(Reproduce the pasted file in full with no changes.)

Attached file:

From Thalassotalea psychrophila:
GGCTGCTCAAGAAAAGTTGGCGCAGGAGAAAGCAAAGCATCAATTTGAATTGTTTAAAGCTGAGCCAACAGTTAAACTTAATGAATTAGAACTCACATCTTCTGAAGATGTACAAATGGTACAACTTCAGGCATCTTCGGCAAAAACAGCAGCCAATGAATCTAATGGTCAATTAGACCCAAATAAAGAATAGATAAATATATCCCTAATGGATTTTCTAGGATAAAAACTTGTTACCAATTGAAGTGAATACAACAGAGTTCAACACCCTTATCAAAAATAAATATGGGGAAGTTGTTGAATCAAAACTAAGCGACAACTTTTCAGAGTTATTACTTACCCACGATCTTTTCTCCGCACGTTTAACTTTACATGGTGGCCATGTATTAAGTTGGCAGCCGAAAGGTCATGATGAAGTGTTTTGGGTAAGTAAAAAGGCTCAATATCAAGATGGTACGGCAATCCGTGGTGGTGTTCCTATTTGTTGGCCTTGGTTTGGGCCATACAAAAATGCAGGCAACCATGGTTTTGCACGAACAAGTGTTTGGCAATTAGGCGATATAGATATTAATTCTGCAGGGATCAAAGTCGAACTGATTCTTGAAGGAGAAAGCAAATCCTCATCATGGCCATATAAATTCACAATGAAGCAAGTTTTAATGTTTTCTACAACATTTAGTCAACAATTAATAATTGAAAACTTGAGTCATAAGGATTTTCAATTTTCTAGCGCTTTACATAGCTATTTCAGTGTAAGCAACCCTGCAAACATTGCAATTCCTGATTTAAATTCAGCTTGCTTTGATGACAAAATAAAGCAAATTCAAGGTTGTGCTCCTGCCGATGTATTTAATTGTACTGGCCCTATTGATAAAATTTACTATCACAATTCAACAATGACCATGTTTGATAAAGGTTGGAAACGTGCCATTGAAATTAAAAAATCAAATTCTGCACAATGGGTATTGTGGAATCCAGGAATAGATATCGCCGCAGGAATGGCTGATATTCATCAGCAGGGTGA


From Thalassotalea psychrophila:
GGCTGCTCAAGAAAAGTTGGCGCAGGAGAAAGCAAAGCATCAATTTGAATTGTTTAAAGCTGAGCCAACAGTTAAACTTAATGAATTAGAACTCACATCTTCTGAAGATGTACAAATGGTACAACTTCAGGCATCTTCGGCAAAAACAGCAGCCAATGAATCTAATGGTCAATTAGACCCAAATAAAGAATAGATAAATATATCCCTAATGGATTTTCTAGGATAAAAACTTGTTACCAATTGAAGTGAATACAACAGAGTTCAACACCCTTATCAAAAATAAATATGGGGAAGTTGTTGAATCAAAACTAAGCGACAACTTTTCAGAGTTATTACTTACCCACGATCTTTTCTCCGCACGTTTAACTTTACATGGTGGCCATGTATTAAGTTGGCAGCCGAAAGGTCATGATGAAGTGTTTTGGGTAAGTAAAAAGGCTCAATATCAAGATGGTACGGCAATCCGTGGTGGTGTTCCTATTTGTTGGCCTTGGTTTGGGCCATACAAAAATGCAGGCAACCATGGTTTTGCACGAACAAGTGTTTGGCAATTAGGCGATATAGATATTAATTCTGCAGGGATCAAAGTCGAACTGATTCTTGAAGGAGAAAGCAAATCCTCATCATGGCCATATAAATTCACAATGAAGCAAGTTTTAATGTTTTCTACAACATTTAGTCAACAATTAATAATTGAAAACTTGAGTCATAAGGATTTTCAATTTTCTAGCGCTTTACATAGCTATTTCAGTGTAAGCAACCCTGCAAACATTGCAATTCCTGATTTAAATTCAGCTTGCTTTGATGACAAAATAAAGCAAATTCAAGGTTGTGCTCCTGCCGATGTATTTAATTGTACTGGCCCTATTGATAAAATTTACTATCACAATTCAACAATGACCATGTTTGATAAAGGTTGGAAACGTGCCATTGAAATTAAAAAATCAAATTCTGCACAATGGGTATTGTGGAATCCAGGAATAGATATCGCCGCAGGAATGGCTGATATTCATCAGCAGGGTGA